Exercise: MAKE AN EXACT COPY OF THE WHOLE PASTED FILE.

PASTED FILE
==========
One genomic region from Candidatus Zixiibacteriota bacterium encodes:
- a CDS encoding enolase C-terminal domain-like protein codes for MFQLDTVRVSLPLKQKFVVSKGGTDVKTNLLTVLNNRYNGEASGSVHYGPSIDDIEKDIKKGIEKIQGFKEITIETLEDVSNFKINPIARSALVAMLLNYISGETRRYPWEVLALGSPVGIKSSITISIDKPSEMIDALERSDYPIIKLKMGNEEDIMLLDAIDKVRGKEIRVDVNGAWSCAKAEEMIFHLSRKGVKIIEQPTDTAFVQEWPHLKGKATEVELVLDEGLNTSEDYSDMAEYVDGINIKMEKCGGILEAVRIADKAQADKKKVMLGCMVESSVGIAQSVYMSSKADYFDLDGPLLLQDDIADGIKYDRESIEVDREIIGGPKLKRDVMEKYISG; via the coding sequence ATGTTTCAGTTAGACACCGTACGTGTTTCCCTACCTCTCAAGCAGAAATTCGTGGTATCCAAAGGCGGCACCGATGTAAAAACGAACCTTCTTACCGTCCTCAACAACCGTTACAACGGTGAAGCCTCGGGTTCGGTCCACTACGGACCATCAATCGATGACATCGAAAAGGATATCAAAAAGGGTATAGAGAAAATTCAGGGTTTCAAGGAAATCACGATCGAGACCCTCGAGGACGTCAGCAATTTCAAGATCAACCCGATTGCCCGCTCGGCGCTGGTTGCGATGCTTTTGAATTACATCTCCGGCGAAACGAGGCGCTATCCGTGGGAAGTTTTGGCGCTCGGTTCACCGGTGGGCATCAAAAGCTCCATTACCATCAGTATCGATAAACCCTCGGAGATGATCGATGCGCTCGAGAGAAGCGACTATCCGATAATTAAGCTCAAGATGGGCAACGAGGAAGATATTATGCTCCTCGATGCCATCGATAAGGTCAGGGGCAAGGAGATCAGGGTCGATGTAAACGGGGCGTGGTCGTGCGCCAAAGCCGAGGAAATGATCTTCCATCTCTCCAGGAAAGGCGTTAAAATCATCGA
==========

One genomic region from Candidatus Zixiibacteriota bacterium encodes:
- a CDS encoding enolase C-terminal domain-like protein codes for MFQLDTVRVSLPLKQKFVVSKGGTDVKTNLLTVLNNRYNGEASGSVHYGPSIDDIEKDIKKGIEKIQGFKEITIETLEDVSNFKINPIARSALVAMLLNYISGETRRYPWEVLALGSPVGIKSSITISIDKPSEMIDALERSDYPIIKLKMGNEEDIMLLDAIDKVRGKEIRVDVNGAWSCAKAEEMIFHLSRKGVKIIEQPTDTAFVQEWPHLKGKATEVELVLDEGLNTSEDYSDMAEYVDGINIKMEKCGGILEAVRIADKAQADKKKVMLGCMVESSVGIAQSVYMSSKADYFDLDGPLLLQDDIADGIKYDRESIEVDREIIGGPKLKRDVMEKYISG; via the coding sequence ATGTTTCAGTTAGACACCGTACGTGTTTCCCTACCTCTCAAGCAGAAATTCGTGGTATCCAAAGGCGGCACCGATGTAAAAACGAACCTTCTTACCGTCCTCAACAACCGTTACAACGGTGAAGCCTCGGGTTCGGTCCACTACGGACCATCAATCGATGACATCGAAAAGGATATCAAAAAGGGTATAGAGAAAATTCAGGGTTTCAAGGAAATCACGATCGAGACCCTCGAGGACGTCAGCAATTTCAAGATCAACCCGATTGCCCGCTCGGCGCTGGTTGCGATGCTTTTGAATTACATCTCCGGCGAAACGAGGCGCTATCCGTGGGAAGTTTTGGCGCTCGGTTCACCGGTGGGCATCAAAAGCTCCATTACCATCAGTATCGATAAACCCTCGGAGATGATCGATGCGCTCGAGAGAAGCGACTATCCGATAATTAAGCTCAAGATGGGCAACGAGGAAGATATTATGCTCCTCGATGCCATCGATAAGGTCAGGGGCAAGGAGATCAGGGTCGATGTAAACGGGGCGTGGTCGTGCGCCAAAGCCGAGGAAATGATCTTCCATCTCTCCAGGAAAGGCGTTAAAATCATCGA